By Dan Gephart, September 16, 2020
Let Your Light Shine
As the pandemic reached its fourth month, a friend from Ohio sent us a package — sticky letters spelling out the aforementioned message that would beam hope and inspiration, once affixed to our fridge.
Even before the pandemic, my wife and I worked from home and the refrigerator was the place in our tiny two-story house where we regularly crossed paths. As the pandemic continued to wage war with my anxiety, the fridge visits have become more frequent, and the aspirational message has provided affirmation for several weeks since.
Oh, who am I kidding? Let Your Light Shine lasted all of three days. Tops. Yeah, yeah, yeah, it was a moving message and all that. My wife and I are creative types — two nerds who have spent our working lives writing and editing and a good portion of our free time competing ferociously against each other in Scrabble. Each trip to the fridge meant another chance to let our scrambled lights shine.
Heighten Sully Riot
So it has become a regular competition between us to rearrange the letters into a new message. The goofier, the better. Our only rule: They have to be real words. Our anagramming competition was on my mind as I listened to FELTG Instructor Anthony Marchese, Ph.D., teach several communication-related virtual training classes and webinars over the past few weeks. For many of you, it’s that time of year when you’re providing performance reviews for your charges. Dr. Marchese’s training on performance feedback, communication, and leading virtually is always timely, but particularly so in the late Summer/early Fall. If you missed out on Dr. Marchese’s recent classes, you can register now for just-announced virtual training The Performance Equation: Providing Feedback That Makes a Difference, which will be held on Wednesday, Oct. 28 from 12:30-4 pm ET. (Dr. Marchese also teaches many of our Leadership and Supervisory courses, all of which can be taught virtually.)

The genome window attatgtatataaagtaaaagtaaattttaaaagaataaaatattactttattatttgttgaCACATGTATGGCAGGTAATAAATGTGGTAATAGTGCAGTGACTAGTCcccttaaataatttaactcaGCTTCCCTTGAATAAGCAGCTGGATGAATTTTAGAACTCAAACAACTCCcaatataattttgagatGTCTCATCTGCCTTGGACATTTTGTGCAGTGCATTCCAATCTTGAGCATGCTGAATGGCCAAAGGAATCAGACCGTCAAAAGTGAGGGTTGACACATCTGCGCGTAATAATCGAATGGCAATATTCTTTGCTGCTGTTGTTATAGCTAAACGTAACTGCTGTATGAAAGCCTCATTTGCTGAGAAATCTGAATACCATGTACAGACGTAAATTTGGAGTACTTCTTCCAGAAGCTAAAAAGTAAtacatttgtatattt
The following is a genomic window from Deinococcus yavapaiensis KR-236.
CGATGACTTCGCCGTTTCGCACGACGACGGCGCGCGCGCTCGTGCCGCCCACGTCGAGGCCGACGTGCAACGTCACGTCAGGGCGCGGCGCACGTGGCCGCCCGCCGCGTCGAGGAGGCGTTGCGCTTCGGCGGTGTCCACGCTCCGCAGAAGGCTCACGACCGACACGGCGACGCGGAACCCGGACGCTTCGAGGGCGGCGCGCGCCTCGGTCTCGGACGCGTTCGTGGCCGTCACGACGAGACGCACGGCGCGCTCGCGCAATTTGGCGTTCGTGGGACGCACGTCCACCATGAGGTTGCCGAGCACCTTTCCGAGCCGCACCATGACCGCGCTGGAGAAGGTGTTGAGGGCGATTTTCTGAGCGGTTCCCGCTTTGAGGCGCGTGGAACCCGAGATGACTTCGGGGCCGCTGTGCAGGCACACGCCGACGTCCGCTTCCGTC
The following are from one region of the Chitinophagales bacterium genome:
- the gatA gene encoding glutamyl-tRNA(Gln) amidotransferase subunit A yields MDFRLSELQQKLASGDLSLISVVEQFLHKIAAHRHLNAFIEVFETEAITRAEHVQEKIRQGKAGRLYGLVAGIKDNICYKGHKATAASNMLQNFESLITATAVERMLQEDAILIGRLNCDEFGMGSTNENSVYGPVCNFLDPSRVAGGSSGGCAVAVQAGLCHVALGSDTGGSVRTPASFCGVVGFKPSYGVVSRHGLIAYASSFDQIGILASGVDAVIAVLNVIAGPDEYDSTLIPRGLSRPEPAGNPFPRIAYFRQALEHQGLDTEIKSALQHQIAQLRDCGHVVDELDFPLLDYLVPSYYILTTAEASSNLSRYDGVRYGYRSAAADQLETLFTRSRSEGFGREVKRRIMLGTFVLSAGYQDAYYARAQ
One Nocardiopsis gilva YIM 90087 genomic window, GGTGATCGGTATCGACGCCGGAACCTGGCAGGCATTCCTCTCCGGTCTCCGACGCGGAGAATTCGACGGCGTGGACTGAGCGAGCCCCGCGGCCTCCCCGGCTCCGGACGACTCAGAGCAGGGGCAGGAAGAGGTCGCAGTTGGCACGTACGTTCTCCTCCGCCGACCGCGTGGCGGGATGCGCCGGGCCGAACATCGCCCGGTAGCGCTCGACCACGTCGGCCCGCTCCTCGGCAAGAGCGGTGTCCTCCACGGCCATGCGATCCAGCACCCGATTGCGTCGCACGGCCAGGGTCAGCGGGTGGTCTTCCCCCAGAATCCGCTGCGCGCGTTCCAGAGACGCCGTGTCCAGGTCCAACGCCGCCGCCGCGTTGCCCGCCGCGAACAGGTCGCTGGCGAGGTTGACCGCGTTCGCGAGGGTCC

Managers and advisors often want to make sure that everyone gets the same message. And that’s important. But not everybody responds to the same communication style. Someone may hear Let Your Light Shine, while another employee will hear There Lying Loutish.
Dr. Marchese says that a “one-size-fits-all communication minimizes the likelihood of meaningful engagement and incites unnecessary conflict.” He suggests creating your own “rules for engagement” by exploring your employees’ behavioral workstyles. This is particularly important when discussing feedback.
There are typically four languages spoken at work – Analysis, Achievement, Amicable and Artistic. Understanding how your employees individually fit into these groupings will help you to determine the best ways to individually communicate to each. Some may be energized by a detailed plan. Others may find such plans alienating. Spontaneity and enthusiasm will motivate some but alienate others.
Oy Let Lies Turn High
In his recent webinar Leading Virtually, Dr. Marchese defined these different languages and provided clear guidance for how to identify an employee’s language and how to best communicate to that individual. Do you need to know your and your employees’ Work Languages in order to be successful at communicating in the workplace? No, you don’t. But it is a tool. And it’s an effective tool. But there are others. Nothing can truly replace getting to know your employees’ individual styles and knowing how best to convey important information.
Hero Tilly He Guns It
As a manager, you want to create an experience that allows each member to offer his/her/their best, and then meld their contributions into something that no individual could have done alone. The performance review is that time of the year where you can take stock with each employee about his/her/their contributions and set a path forward for the next year.
But the performance review is not a stand-alone event. It should serve as a culmination of a year’s worth of work and feedback. The last thing you want to see from an employee in a performance review is shock. If that happens, then you have failed. Either you’ve failed to provide feedback throughout the year, or quite possibly, you thought you were providing feedback, but you didn’t communicate it in a way that your employee understood. To repeat those illustrious and stirring words I recently saw spread out across a stainless-steel backdrop: Heighten Your Still. Gephart@FELTG.com